Those who learn primarily by jumping in and copying what already exists will tend to learn how things are done, but may unwittingly copy the worst practices while ignoring the best, or may introduce severe and subtle issues by overlooking nuance that could have been picked up by the manuals.



You will need both skills in the workforce.

You will be expected to understand systems simply from design documents with no code associated. You will also be expected to understand and infer meaning from systems that are completely undocumented. Most often you will have both documentation and live code, but you must be prepared to occasionally work with the extreme cases.

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Take your average OpenGL text: it starts with creating an OpenGL context, moves to drawing a triangle, then a textured triangle, etc. Eventually moving onto a discussion of the shader pipeline and GPU architechture as it applies to OpenGL programming.

A top-down book would spend at least half it's pages discussing matrix math, colour theory, the architecture of modern GPU pipelines, and the ins-and-outs of the shader pipeline, all before you got to a single line of code. That type of book is (justifiably) very hard for the beginner to follow - so very few books are written in that fashion.


Few programming books are written in that fashion of math first and application second, but a few are.

Most mathematics books in linear algebra are exactly as you describe placing the math first and the application of the math in graphics later; few describe application before theory.


Both approaches are appropriate, but for different audience. Graphics programming is applied mathematics. If you are approaching from the numeric theory side, do that first. If you are approaching from an applied trade side, do that first instead. Neither is inherently better except through context.

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I find that I need both approaches. I like to get the overview and see where and how things fit in to the bigger picture, but I also make use of more detailed targetted documentation, and I tend to not really get a concept without both.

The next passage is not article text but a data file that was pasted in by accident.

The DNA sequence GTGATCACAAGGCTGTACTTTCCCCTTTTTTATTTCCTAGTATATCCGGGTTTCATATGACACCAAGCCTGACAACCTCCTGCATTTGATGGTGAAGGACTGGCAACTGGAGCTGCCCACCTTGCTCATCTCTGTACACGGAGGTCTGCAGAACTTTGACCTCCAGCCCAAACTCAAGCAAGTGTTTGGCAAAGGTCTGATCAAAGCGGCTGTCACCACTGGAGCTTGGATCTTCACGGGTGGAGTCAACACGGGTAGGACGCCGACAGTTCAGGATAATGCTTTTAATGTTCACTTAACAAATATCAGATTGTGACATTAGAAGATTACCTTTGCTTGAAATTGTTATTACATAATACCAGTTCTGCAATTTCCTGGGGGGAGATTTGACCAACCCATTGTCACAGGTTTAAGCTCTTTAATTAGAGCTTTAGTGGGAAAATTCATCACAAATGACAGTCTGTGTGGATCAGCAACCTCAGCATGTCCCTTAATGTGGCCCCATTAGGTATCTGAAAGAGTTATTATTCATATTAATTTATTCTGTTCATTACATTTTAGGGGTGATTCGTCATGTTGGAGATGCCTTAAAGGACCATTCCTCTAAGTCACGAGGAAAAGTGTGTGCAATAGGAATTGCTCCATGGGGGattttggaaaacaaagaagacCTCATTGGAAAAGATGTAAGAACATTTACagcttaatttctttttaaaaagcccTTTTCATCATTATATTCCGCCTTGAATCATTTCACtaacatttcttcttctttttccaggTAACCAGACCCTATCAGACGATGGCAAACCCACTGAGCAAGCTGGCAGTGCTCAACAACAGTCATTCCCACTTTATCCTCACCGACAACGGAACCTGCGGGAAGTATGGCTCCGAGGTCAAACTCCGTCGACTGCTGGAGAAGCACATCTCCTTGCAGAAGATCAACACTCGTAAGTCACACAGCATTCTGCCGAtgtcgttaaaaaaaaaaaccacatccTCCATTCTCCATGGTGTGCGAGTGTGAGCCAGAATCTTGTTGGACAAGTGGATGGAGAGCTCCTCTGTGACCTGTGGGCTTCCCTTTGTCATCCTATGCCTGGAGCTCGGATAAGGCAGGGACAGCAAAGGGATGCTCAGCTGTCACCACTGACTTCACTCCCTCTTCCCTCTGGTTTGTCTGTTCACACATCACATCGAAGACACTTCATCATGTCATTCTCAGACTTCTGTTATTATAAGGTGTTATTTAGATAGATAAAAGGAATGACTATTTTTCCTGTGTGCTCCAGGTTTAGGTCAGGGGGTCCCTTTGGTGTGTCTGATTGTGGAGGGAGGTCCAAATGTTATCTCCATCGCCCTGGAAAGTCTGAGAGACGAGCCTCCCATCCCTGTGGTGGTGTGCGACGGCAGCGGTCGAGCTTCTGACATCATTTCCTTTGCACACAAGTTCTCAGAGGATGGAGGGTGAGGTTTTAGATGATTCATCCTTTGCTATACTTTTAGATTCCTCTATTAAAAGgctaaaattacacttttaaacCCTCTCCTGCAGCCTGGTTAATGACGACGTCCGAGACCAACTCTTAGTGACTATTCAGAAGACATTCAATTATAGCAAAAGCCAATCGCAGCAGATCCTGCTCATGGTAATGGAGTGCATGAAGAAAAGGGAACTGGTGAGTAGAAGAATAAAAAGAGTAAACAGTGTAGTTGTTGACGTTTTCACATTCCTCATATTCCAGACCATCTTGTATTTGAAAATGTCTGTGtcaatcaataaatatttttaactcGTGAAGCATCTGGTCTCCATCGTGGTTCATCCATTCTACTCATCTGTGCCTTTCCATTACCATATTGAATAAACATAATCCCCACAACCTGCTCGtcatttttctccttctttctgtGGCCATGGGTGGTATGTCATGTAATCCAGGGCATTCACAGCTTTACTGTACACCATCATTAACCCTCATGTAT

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Do you suppose that you learn quicker if you had done programming from bottom-up?

I suppose everyone learns best by staying within his or her comfort zone.
A bottom-up learner can’t learn via top-down, and vice-versa.

If you lean naturally one way or the other then that is just how you need to learn. Rubbing against the grain won’t make you more efficient, even if it does work for some others.


L. Spiro

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My advice would be to not be obsessed with learning quicker. The only real way to learn "quicker" is to put in more time per day, with the realisation that one can only learn so much in one day of course.

It is said that it takes 10000 hours to become "great" at something. It makes no difference what that thing is. There are no shortcuts.

top-down, bottom-up, doesn't matter. You need to learn to do both anyway.

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Well, when I first started learning, I just watched/read tutorials, and did exactly what they did, and learned nothing from it.

When I actually come up with a program I really needed, and tried to make it, I not only re-learned (it had been awhile) what the tutorials taught me, but also about 500x more within just a couple days. For me learning by doing was definitely the best method. That said, I had already read a lot in tuorials, so I started top-down, got a general feel for it, and then went to bottom-up. So, perhaps both might be best.